Dennis Gansel’s Die Welle aka The Wave (2008)

Gansel’s movie Die Welle or The Wave is based on a true event that took place in Cubberley Senior High School in Palo Alto, CA, in March/April 1967. The movie is set in present-day Germany which makes it much more powerful. It’s not a flawless movie but it is highly watchable for many reasons notably a outstandig performance of one of the very best German actors, Jürgen Vogel. I simply love this guy. I have never seen him in anything bad but I am afraid he is not widely known outside of Germany, unlike the internationally acclaimed Thomas Kretschmann (King Kong), Till Schweiger (King Arthur, Inglorious Basterds)  and the latest addition of German actors to the Hollywood pantheon, Michael Fassbender (Inglorious Basterds) who is  going to star as Mr. Rochester in the upcoming Jane Eyre.

Gansel has already done an outstanding movie on the Nazi elite training camps, NaPolA aka Before the Fall, so I was pretty sure this couldn’t be bad.

The Wave was an experiment conducted by a teacher  in the US that went very wrong. He wanted to prove to his pupils, who were saying that something like the Third Reich couldn’t happen anymore nowadays, that they were wrong. As said before, to take the same premise and set it in present-day Germany was a great idea. It’s a creepy movie.

Rainer Wenger (Jürgen Vogel), a much liked  teacher (he is anti-authoritarian, young, cool) must lead a project week on autocracy although he wanted to teach anarchy. He is pretty bored by his assignment but he understands soon that the kids in front of him think that totalitarianism, dictatorship and despotism couldn’t exist anymore, that the 3rd Reich wouldn’t be possible in our time. This gets him thinking and he decides to show them that they are mistaken. It is extremely subtle how he proves the contrary and that is why it is so creepy. Watching this movie you think it would not only work in the movie but could really be achieved in real life. The methods Wenger applies are not much different from those used by sects. He first shows them their weaknesses, then strengthens them, tells them how important it is to stick together, that it is only as a group that they are strong… Soon they follow his every word, wear a uniform, want to greet each other a special way… It is not long before they will ostracize those who do not comply. And then it gets out of hand. The kids forget that this is a school project and that they might be taking part in an experiment. They end up taking  it far too seriously and so does the teacher after a certain point.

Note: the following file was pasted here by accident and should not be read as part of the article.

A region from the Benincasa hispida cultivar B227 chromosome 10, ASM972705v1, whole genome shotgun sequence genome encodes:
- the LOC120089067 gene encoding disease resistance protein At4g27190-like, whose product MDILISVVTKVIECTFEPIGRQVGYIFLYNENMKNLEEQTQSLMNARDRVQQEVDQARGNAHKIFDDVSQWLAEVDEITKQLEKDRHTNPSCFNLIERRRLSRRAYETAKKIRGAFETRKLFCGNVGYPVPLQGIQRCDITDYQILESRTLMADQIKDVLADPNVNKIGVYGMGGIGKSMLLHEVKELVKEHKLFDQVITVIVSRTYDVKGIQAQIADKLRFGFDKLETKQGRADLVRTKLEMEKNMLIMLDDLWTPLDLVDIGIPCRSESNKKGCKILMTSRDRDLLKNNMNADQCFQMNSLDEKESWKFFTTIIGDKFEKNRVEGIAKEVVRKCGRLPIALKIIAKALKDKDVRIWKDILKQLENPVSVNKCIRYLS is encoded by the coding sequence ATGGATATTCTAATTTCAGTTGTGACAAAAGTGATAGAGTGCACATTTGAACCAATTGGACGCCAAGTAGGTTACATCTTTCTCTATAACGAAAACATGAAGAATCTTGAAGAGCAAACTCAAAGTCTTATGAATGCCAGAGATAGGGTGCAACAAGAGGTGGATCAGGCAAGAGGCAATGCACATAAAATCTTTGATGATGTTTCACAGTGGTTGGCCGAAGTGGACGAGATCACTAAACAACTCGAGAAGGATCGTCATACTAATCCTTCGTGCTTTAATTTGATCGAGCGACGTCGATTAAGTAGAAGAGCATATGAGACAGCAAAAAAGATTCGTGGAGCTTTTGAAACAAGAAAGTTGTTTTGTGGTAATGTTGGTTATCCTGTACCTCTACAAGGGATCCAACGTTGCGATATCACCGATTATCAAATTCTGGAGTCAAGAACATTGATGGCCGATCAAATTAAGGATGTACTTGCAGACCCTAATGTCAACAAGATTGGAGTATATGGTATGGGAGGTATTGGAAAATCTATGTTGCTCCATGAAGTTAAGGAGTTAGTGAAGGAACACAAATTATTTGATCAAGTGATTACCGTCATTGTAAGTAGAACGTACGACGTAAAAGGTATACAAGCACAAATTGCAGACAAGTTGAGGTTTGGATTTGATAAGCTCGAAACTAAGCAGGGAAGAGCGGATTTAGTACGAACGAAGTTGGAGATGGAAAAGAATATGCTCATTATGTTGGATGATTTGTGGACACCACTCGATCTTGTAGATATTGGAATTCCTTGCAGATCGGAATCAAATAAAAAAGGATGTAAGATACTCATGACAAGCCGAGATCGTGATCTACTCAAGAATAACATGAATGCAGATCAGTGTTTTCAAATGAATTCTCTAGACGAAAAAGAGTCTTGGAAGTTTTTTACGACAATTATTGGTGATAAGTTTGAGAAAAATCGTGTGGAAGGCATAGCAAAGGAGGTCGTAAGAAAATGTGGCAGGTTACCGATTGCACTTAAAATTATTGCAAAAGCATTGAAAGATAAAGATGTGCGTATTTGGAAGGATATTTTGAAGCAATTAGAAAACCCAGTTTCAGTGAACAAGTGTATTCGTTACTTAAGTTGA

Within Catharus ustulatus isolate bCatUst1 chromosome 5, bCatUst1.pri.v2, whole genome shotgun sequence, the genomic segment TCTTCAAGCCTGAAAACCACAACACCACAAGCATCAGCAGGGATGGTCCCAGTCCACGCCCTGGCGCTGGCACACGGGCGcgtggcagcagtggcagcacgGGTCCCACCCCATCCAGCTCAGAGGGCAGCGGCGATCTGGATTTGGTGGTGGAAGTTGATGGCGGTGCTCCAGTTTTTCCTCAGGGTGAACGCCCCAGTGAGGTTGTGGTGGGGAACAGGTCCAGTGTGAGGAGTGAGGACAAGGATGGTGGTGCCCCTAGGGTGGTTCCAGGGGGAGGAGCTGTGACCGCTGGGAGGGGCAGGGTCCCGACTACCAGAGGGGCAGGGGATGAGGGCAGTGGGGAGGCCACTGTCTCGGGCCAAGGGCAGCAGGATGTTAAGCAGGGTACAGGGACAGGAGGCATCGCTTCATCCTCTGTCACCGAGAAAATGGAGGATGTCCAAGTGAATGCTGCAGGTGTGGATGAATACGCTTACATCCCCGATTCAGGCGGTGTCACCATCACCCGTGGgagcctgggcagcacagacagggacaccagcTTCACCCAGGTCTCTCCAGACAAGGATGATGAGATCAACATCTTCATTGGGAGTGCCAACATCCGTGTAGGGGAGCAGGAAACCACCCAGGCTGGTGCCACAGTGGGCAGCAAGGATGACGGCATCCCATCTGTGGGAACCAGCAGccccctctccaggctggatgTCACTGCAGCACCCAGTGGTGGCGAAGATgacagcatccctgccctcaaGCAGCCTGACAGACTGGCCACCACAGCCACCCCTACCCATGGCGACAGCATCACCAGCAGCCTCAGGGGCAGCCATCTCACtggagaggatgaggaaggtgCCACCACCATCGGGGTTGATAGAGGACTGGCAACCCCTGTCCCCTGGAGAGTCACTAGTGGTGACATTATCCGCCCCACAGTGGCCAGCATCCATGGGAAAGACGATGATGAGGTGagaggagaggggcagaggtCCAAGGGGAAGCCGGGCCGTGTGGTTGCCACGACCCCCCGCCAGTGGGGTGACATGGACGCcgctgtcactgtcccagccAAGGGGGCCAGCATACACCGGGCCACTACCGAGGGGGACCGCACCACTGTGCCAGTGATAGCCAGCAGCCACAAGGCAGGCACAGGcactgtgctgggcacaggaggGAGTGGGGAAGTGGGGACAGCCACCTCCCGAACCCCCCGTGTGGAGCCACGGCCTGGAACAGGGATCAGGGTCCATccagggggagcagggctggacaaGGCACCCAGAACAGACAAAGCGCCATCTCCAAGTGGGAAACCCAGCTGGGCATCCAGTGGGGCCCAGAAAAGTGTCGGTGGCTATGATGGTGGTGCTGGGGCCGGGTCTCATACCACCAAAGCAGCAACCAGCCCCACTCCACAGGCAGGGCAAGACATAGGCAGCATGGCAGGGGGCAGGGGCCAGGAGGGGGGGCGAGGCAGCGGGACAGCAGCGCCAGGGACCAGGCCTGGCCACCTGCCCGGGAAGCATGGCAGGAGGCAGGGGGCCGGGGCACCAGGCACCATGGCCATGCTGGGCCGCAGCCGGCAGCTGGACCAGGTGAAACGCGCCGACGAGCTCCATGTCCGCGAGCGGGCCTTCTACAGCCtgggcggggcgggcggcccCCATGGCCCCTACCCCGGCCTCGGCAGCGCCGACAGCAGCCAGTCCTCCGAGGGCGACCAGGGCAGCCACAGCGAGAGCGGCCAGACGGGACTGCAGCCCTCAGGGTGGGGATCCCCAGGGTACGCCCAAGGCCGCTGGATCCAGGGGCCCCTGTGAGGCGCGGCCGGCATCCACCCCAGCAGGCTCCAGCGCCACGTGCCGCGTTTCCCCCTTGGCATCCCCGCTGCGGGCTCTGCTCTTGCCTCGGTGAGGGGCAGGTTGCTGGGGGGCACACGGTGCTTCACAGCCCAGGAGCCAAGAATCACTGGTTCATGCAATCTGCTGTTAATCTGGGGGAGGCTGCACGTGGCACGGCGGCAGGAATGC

I really liked the topic of the movie, the way it was done is entertaining and thought-provoking at the same time. And the acting is great. Die Welle encourages you to question assumptions about freedom, individuality, independence, and responsibility. The end is exaggerated, I think, I haven’t read the book or done much research. Die Welle also explores how much power teachers and other authoritative figures have over their charges who admire them and how easily they might be tempted to abuse it.

I would say, this movie is another example of the fact that Germany offers some of the best filmmaking there is.